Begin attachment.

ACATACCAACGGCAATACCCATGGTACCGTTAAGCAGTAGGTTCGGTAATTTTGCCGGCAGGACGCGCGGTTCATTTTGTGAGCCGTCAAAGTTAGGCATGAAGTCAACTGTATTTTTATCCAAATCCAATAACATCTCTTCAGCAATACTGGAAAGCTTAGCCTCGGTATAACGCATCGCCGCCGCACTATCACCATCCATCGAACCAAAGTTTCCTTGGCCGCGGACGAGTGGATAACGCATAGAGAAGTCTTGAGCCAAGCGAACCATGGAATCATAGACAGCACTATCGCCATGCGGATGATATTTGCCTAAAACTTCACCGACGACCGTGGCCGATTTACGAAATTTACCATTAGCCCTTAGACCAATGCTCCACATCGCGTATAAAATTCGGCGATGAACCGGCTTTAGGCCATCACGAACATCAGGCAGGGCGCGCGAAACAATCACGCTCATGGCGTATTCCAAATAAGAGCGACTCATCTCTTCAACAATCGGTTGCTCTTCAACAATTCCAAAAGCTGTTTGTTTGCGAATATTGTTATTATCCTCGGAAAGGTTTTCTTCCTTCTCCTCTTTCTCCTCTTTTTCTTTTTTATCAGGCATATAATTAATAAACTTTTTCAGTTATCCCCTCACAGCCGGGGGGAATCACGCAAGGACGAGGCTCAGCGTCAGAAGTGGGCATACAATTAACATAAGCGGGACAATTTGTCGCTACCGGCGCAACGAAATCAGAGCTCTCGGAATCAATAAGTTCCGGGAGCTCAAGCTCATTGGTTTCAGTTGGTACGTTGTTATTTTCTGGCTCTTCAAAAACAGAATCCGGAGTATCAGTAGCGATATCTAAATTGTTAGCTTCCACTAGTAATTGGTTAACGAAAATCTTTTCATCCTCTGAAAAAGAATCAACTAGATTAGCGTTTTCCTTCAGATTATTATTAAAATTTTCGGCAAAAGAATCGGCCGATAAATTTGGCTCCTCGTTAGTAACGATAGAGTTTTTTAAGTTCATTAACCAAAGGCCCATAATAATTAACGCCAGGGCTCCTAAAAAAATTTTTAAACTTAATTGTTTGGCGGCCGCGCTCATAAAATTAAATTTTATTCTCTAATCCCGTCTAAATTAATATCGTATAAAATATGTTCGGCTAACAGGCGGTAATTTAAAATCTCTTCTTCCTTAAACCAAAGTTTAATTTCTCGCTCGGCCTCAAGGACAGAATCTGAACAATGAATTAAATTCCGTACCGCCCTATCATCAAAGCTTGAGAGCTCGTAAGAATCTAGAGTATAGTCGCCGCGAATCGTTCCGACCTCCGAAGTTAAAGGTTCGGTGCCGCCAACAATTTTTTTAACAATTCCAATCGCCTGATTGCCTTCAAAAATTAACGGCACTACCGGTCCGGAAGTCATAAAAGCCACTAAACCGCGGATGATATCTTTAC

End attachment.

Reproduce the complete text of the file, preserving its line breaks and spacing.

ACATACCAACGGCAATACCCATGGTACCGTTAAGCAGTAGGTTCGGTAATTTTGCCGGCAGGACGCGCGGTTCATTTTGTGAGCCGTCAAAGTTAGGCATGAAGTCAACTGTATTTTTATCCAAATCCAATAACATCTCTTCAGCAATACTGGAAAGCTTAGCCTCGGTATAACGCATCGCCGCCGCACTATCACCATCCATCGAACCAAAGTTTCCTTGGCCGCGGACGAGTGGATAACGCATAGAGAAGTCTTGAGCCAAGCGAACCATGGAATCATAGACAGCACTATCGCCATGCGGATGATATTTGCCTAAAACTTCACCGACGACCGTGGCCGATTTACGAAATTTACCATTAGCCCTTAGACCAATGCTCCACATCGCGTATAAAATTCGGCGATGAACCGGCTTTAGGCCATCACGAACATCAGGCAGGGCGCGCGAAACAATCACGCTCATGGCGTATTCCAAATAAGAGCGACTCATCTCTTCAACAATCGGTTGCTCTTCAACAATTCCAAAAGCTGTTTGTTTGCGAATATTGTTATTATCCTCGGAAAGGTTTTCTTCCTTCTCCTCTTTCTCCTCTTTTTCTTTTTTATCAGGCATATAATTAATAAACTTTTTCAGTTATCCCCTCACAGCCGGGGGGAATCACGCAAGGACGAGGCTCAGCGTCAGAAGTGGGCATACAATTAACATAAGCGGGACAATTTGTCGCTACCGGCGCAACGAAATCAGAGCTCTCGGAATCAATAAGTTCCGGGAGCTCAAGCTCATTGGTTTCAGTTGGTACGTTGTTATTTTCTGGCTCTTCAAAAACAGAATCCGGAGTATCAGTAGCGATATCTAAATTGTTAGCTTCCACTAGTAATTGGTTAACGAAAATCTTTTCATCCTCTGAAAAAGAATCAACTAGATTAGCGTTTTCCTTCAGATTATTATTAAAATTTTCGGCAAAAGAATCGGCCGATAAATTTGGCTCCTCGTTAGTAACGATAGAGTTTTTTAAGTTCATTAACCAAAGGCCCATAATAATTAACGCCAGGGCTCCTAAAAAAATTTTTAAACTTAATTGTTTGGCGGCCGCGCTCATAAAATTAAATTTTATTCTCTAATCCCGTCTAAATTAATATCGTATAAAATATGTTCGGCTAACAGGCGGTAATTTAAAATCTCTTCTTCCTTAAACCAAAGTTTAATTTCTCGCTCGGCCTCAAGGACAGAATCTGAACAATGAATTAAATTCCGTACCGCCCTATCATCAAAGCTTGAGAGCTCGTAAGAATCTAGAGTATAGTCGCCGCGAATCGTTCCGACCTCCGAAGTTAAAGGTTCGGTGCCGCCAACAATTTTTTTAACAATTCCAATCGCCTGATTGCCTTCAAAAATTAACGGCACTACCGGTCCGGAAGTCATAAAAGCCACTAAACCGCGGATGATATCTTTAC